A new maintenance strategy for pH instruments

01 September 2007

Process analytical measurement technology is a significant component of measurement and control technology in chemical plants because it supplies data which are important to product quality and productivity.
by Dr. Thomas Steckenreiter (Endress+Hauser), and Dr. Armin Weinig (Lanxess)

Process analytical parameters, including pH measurements, require regular calibration and maintenance more often than other controlled variables. In the chemical production plants of Lanxess, approximately 25 per cent of the analytical systems currently in use are for pH measurement. For example, about 50 pH measurement systems are installed in the production of sulphuric oxide and about 100 in the production of iron oxide.

Calibrations or adjustments must often be carried out several times a week. The classical, analogue, high-ohm systems in use are very susceptible to moisture, salt bridges, EMC interference, and potential
overloads. This means that the sensor, cable, and transmitter must be calibrated together. For service technicians, this requires significant time and effort on site.

Often the cable and/or sensor must be replaced to enable a fault diagnosis. In addition, buffer solutions, cleaning solutions and water must be brought along when calibrating or adjusting a system. Spare electrodes must be available in case an electrode needs to be replaced. In this case, a preliminary
calibration is also required on site. All this requires careful preparation, and the necessary equipment must be packed cautiously and brought along to the plant. Worst of all, measuring points are often at locations which are difficult to access.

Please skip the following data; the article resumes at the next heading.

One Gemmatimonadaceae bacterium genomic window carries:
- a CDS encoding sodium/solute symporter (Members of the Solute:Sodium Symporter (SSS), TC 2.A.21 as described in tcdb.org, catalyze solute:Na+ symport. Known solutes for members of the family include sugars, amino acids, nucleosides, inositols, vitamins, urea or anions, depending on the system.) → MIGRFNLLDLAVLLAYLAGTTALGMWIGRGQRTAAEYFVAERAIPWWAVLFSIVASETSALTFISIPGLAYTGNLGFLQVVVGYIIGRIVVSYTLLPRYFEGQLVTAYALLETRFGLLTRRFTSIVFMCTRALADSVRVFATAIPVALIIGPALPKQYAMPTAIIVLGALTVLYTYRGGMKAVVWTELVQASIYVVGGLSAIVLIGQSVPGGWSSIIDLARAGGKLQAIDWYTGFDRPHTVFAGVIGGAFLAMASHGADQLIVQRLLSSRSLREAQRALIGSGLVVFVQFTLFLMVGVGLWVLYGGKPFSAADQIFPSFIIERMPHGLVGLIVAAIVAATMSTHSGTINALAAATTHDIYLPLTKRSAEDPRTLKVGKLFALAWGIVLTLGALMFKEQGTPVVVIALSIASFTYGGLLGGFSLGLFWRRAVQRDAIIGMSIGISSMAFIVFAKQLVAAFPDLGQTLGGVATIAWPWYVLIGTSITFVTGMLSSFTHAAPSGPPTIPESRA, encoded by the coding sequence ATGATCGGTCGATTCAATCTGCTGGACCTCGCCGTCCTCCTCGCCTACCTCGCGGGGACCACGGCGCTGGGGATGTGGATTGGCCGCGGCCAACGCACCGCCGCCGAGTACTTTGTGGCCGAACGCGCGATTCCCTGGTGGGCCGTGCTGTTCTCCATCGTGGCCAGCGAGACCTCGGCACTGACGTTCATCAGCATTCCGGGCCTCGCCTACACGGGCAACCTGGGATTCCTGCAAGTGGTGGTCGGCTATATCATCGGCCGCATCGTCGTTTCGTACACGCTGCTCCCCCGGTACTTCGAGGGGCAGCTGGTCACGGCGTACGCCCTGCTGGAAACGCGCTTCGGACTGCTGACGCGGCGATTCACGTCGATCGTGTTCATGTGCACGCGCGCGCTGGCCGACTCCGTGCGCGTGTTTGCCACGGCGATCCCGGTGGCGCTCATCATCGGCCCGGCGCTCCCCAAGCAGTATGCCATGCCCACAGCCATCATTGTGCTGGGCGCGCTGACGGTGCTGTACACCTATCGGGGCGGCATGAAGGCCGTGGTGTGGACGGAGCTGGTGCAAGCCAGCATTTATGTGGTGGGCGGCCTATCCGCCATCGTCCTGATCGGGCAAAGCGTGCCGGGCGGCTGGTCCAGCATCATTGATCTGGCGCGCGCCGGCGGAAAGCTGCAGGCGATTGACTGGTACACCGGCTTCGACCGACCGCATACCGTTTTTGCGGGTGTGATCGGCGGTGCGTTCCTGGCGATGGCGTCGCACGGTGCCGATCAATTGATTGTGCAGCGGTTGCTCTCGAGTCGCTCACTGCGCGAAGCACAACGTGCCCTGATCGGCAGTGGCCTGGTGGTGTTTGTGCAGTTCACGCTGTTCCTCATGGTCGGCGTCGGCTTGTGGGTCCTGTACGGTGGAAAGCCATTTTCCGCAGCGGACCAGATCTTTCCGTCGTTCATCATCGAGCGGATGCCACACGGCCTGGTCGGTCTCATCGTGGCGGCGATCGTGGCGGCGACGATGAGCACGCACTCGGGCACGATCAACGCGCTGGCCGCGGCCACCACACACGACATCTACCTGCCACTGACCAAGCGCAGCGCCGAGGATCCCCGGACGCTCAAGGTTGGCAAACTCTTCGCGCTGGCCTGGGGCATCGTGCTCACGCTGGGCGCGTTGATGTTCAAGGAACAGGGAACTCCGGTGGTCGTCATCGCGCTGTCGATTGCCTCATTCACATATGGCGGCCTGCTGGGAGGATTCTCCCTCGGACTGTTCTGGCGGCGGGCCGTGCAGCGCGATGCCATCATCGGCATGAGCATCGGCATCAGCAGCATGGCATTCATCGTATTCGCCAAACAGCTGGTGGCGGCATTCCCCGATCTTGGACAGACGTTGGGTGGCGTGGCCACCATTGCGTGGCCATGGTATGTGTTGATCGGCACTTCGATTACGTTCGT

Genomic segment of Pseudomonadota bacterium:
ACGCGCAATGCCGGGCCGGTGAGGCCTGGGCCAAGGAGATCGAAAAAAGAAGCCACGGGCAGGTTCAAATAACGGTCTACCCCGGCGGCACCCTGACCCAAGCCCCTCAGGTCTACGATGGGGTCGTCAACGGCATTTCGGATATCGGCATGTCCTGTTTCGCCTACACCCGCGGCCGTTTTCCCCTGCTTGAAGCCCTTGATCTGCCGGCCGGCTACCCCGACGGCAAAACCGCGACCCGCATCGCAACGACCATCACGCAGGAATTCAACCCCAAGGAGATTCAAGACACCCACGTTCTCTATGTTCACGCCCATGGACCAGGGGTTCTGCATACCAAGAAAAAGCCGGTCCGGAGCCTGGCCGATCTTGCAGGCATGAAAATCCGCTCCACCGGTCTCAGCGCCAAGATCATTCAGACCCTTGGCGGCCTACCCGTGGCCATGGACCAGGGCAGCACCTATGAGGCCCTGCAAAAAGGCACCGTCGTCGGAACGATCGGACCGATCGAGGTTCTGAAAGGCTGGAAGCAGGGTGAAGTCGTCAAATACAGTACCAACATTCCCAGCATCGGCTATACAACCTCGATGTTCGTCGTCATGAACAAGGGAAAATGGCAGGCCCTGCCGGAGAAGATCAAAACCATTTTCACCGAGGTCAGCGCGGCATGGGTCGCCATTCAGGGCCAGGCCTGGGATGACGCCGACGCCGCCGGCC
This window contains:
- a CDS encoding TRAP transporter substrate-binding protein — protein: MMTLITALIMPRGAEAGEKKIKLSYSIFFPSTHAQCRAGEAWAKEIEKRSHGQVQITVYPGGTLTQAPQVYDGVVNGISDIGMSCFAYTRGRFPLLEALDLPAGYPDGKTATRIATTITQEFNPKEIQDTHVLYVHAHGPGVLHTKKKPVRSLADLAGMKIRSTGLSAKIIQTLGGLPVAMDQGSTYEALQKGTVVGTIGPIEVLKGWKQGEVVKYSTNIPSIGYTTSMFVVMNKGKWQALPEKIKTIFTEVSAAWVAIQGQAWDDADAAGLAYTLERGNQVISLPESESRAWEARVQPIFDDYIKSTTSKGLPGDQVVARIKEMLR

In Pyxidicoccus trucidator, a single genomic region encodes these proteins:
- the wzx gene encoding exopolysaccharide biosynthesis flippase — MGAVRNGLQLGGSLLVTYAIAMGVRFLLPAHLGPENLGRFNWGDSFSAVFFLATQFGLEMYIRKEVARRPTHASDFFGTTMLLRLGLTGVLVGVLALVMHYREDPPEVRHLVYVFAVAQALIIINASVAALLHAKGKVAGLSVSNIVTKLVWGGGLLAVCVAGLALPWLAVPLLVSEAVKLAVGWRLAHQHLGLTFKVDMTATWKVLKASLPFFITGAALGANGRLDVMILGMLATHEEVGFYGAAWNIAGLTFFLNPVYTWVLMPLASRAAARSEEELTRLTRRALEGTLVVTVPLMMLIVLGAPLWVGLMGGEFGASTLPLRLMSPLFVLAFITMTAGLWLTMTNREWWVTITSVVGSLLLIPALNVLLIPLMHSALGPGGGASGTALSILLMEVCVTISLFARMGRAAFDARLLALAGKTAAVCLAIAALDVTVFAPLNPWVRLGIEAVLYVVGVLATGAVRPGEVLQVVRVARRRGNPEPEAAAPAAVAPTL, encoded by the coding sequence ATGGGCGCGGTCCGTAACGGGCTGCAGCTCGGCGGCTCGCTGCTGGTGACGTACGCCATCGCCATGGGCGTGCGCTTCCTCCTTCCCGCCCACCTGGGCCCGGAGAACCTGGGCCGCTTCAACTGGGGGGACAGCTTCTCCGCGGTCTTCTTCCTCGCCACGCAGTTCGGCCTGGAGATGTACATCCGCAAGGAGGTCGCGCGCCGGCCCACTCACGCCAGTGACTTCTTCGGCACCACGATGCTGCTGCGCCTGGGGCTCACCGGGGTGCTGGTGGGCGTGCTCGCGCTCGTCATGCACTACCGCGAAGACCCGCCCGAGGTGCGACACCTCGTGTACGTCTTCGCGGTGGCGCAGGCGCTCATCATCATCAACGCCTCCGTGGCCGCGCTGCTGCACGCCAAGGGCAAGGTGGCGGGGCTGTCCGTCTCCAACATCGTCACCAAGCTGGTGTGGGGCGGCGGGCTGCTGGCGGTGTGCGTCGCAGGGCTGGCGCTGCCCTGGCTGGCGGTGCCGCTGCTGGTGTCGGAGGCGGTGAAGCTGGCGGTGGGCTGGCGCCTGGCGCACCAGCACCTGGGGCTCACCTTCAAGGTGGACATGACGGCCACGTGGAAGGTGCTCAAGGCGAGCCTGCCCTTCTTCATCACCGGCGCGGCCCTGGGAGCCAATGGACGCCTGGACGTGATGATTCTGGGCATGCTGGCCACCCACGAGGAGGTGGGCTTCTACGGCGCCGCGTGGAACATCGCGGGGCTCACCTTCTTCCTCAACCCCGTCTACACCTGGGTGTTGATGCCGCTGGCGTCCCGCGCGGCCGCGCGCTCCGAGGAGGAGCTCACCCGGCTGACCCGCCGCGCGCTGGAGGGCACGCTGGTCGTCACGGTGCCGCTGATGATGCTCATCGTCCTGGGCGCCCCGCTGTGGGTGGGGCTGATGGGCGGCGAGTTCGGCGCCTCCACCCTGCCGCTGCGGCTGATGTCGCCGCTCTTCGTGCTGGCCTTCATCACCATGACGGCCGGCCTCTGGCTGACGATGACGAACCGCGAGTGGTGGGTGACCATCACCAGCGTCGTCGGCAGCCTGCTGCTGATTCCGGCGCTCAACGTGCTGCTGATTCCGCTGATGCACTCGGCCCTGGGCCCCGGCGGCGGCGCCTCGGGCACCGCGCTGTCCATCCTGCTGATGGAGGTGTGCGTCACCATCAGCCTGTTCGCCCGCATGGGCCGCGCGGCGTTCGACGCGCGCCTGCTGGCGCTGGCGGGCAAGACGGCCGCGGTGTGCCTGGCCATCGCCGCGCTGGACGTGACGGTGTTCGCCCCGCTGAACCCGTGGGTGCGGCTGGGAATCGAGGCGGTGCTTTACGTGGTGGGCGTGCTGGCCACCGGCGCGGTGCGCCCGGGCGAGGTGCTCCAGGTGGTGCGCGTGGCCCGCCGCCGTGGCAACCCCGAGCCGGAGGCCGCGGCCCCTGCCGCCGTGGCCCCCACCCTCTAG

A new strategy
Endress+Hauser's Memosens technology makes it possible to move all maintenance operations such as the cleaning, conditioning, regeneration, calibration, and adjustment of the pH sensors to a central location. With this objective in mind, Lanxess in Leverkusen is setting up a central pH service with a computeraided
pH calibration bench ('pH laboratory'), which maintains and manages pH sensors for the different operations.

Reproducible laboratory conditions enable precise calibrations and therefore more accurate process
management. In addition, regular regeneration and cleaning prolongs the operating life of pH sensors
in particular. This approach naturally increases the availability of pH measuring points in operation. It also
reduces costs further due to the fact that no specialised knowledge of pH measurement technology is
required in order to replace a sensor, and so sensors can be replaced by operating staff.

On site, all that needs to be done is to replace the sensors with calibrated sensors. This reduces maintenance time in plants by more than 50%. An additional, essential component of this maintenance strategy is effective data and sensor management. Using the newly designed database Memobase, all data specific to a measuring point, calibration and adjustment in addition to the process data are recorded and
processed while the sensors are calibrated. This means that the complete life cycle of a sensor - from its storage through to its disposal - is tracked and analysed. These data can be used to analyse and, if needed, to optimise measuring systems and maintenance concepts.

Memobase processes all tag numbers and assigns new sensors to particular measuring points, measuring point circuits, or system components. This means that the tag number, the serial number of the sensor and the sensor type, along with the data from the preliminary calibration, are all unalterably linked with each other in the database. Successive calibrations are automatically added to the sensor history, recorded in the database and linked to the application.

Evaluations for quality assurance purposes can therefore be obtained at any time. These data can be formatted for the operational manager or the quality manager or can be made available as raw data.